2021 marked a monumental year for Southwest Gas by announcing four interconnect projects in Arizona, including three dairies and the Tres Ríos Water Reclamation Facility in Tucson. Along with the Victor Valley Wastewater Reclamation Authority in California, these five projects will produce over 10 million therms of RNG that can be delivered to homes and businesses. We project all five facilities to be fully operational by the end of 2022, with the earliest — Tres Ríos — already in operation as of September 2021. In addition to this progress, Southwest Gas also received approval to purchase RNG as part of its gas portfolio in 2021.
As part of our continuing efforts to deepen the environmental benefits of RNG projects, we proceed to identify new opportunities to introduce low-carbon fuels to customers.


Over the last decade, innovation within the gas energy space has been exciting and shows no sign of slowing down. As the most abundant element in the universe, hydrogen’s potential as an alternative energy source is highly encouraging. Including hydrogen in our nation’s mix of energy solutions will help drive the creation of a hydrogen economy and lower emissions while generating electricity, fueling transportation and storing excess renewable energy. It can also aid in reducing the carbon footprint of various industrial processes. Gas infrastructure also plays a critical role in storing hydrogen, keeping efficiency high by ensuring excess green energy does not go to waste. Studies demonstrate that in specific blends, much like renewable natural gas (RNG), hydrogen can power existing infrastructure and appliances in use today. Multiple utilities, including Southwest Gas, continue to collaborate on a joint effort to create an injection standard to work toward bringing hydrogen use from concept to practice.
Further, Southwest Gas is partnering with Arizona State University (ASU) and the University of Nevada, Las Vegas (UNLV) on two hydrogen blending pilot programs. These pilots are exciting new territory for us, soon demonstrating the blending at our emergency response facilities located in Tempe and Las Vegas. These two programs will test blending up to 20% hydrogen with natural gas, establishing a proof of concept for residential and industrial applications. If proven viable, our efforts can help position us as a leader in the emerging hydrogen market.


In January 2021, the American Gas Foundation (AGF) published a study highlighting the critical role natural gas infrastructure plays in our resilient domestic energy system. Here, America’s reliable natural gas system also shields customers from disruptions resulting from unlikely high-impact events. As the report indicates, conversations with regulators, policymakers and other stakeholders must include the natural gas system’s role in securing America’s resilient energy future.

In February 2021, as production facilities faced widespread shortages resulting from winter storm Uri, Southwest Gas’ Arizona customers were faced with potentially negative impacts. Fortunately, in 2019, we placed a new liquified natural gas (LNG) facility into service as a backup supply source for the Tucson area, protecting against such supply disruptions. The facility, which can hold approximately 2.7 million gallons of usable LNG, saved Southwest Gas customers approximately $1.5 million over two days during the winter storm event.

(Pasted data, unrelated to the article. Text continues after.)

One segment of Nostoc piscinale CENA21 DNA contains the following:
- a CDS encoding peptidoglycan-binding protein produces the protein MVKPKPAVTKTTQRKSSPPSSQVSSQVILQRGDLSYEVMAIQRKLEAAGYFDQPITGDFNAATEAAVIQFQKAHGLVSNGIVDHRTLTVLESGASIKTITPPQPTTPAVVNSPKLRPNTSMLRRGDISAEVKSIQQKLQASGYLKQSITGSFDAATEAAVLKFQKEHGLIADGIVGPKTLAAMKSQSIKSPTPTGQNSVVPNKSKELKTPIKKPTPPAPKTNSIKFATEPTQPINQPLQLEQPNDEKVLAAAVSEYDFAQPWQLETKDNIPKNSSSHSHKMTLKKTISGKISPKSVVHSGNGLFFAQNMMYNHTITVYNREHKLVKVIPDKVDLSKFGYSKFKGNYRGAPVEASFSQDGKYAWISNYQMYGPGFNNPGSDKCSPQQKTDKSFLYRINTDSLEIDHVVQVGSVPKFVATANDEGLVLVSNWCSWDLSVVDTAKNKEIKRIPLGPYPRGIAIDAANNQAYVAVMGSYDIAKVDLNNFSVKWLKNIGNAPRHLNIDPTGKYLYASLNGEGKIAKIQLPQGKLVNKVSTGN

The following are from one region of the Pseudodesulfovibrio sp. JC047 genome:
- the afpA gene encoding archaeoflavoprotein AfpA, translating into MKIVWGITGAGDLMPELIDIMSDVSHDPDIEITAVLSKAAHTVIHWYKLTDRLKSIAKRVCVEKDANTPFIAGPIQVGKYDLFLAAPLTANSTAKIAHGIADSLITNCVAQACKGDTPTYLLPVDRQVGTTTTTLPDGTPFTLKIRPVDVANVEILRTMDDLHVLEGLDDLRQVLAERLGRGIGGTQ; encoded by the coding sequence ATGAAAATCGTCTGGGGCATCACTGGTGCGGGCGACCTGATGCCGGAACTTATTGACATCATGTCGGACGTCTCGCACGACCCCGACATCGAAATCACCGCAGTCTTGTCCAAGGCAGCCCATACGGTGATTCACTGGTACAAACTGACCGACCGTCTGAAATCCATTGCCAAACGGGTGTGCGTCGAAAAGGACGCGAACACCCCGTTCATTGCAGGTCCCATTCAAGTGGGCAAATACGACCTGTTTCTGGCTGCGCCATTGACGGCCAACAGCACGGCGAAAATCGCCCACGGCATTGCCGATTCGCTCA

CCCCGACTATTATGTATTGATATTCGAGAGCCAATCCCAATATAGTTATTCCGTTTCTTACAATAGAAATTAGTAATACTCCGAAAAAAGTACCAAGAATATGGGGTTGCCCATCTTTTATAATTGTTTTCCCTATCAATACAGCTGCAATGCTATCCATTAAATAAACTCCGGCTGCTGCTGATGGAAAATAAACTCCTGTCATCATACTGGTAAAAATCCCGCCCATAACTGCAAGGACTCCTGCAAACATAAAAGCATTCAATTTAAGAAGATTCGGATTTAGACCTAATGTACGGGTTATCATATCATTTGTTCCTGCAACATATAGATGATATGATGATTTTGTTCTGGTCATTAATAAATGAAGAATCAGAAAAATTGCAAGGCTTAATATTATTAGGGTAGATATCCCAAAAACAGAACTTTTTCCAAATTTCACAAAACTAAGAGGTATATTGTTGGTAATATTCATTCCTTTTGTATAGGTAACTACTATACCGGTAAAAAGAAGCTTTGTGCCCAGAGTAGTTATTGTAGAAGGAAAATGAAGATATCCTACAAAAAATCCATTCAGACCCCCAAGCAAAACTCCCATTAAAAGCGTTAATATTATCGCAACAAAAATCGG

Investments in the gas system like the Tucson LNG plant are further evidence of the effectiveness and the speed at which gas utilities are able to respond to incidents that would otherwise disrupt supply and service to consumers.

Integrity Management

The safety and integrity of our infrastructure are top priorities for our daily operations. In support of these efforts, Southwest Gas stringently follows the specifications in our operations manual to perform scheduled maintenance of our systems and facilities. Accordingly, our Distribution and Transmission Integrity Management Programs (DIMP and TRIMP, respectively) dictate the implementation of these plans per U.S. Department of Transportation (USDOT) Pipeline and Hazardous Materials Safety Administration (PHMSA) requirements. Southwest Gas performs accelerated leak detection activities which help to find and repair leaks more frequently. We also perform proactive pipe replacement as part of our monitoring and management of aging infrastructure. Throughout our operations, constant collaboration with regulators and stakeholders is paramount in achieving successful outcomes.
Southwest Gas continues to replace Early Vintage Plastic Pipe (EVPP) — identified as ABS, Aldyl-A, Aldyl-HD and PVC — with a remaining inventory of 722 miles at the end of 2020. Replacement efforts are essential in our overall leak-mitigation strategy, which reduces unintentional releases from infrastructure that may be prone to degradation. Additionally, Southwest Gas received approval from the California Public Utilities Commission (CPUC) for a targeted pipe-replacement program based on the risk-informed methodology required by the state. While there is no immediate safety concern, our proactive replacement of aging infrastructure avoids unnecessary risk while continuing to operate as a reliable energy provider.
Miles of Pipe
Integrity Management
Another recent CPUC approval is helping ensure the integrity of Southwest Gas’ pipeline system that serves California schools. In these locations, we prioritize replacing any underground piping extending beyond our meters to where the schools consume gas — a section of piping often referred to as a customer-owned yard line (COYL). We will offer to relocate the meter and replace the COYL with facilities adjacent to the school. This School COYL Replacement program ensures that Southwest Gas and its contractors can perform proper maintenance and identify potential leaks through standardized practices.
Southwest Gas seeks approval for a similar COYL program in Nevada to replace residential and public school COYLs, which may include those discovered at nonprofit or other publicly funded facilities. In Arizona, regulators have approved COYL relocations when a customer's line is found to be leaking or if we are performing other pipe replacement in the area. These programs demonstrate the importance of working collaboratively with regulators to ensure safe practices are being maintained.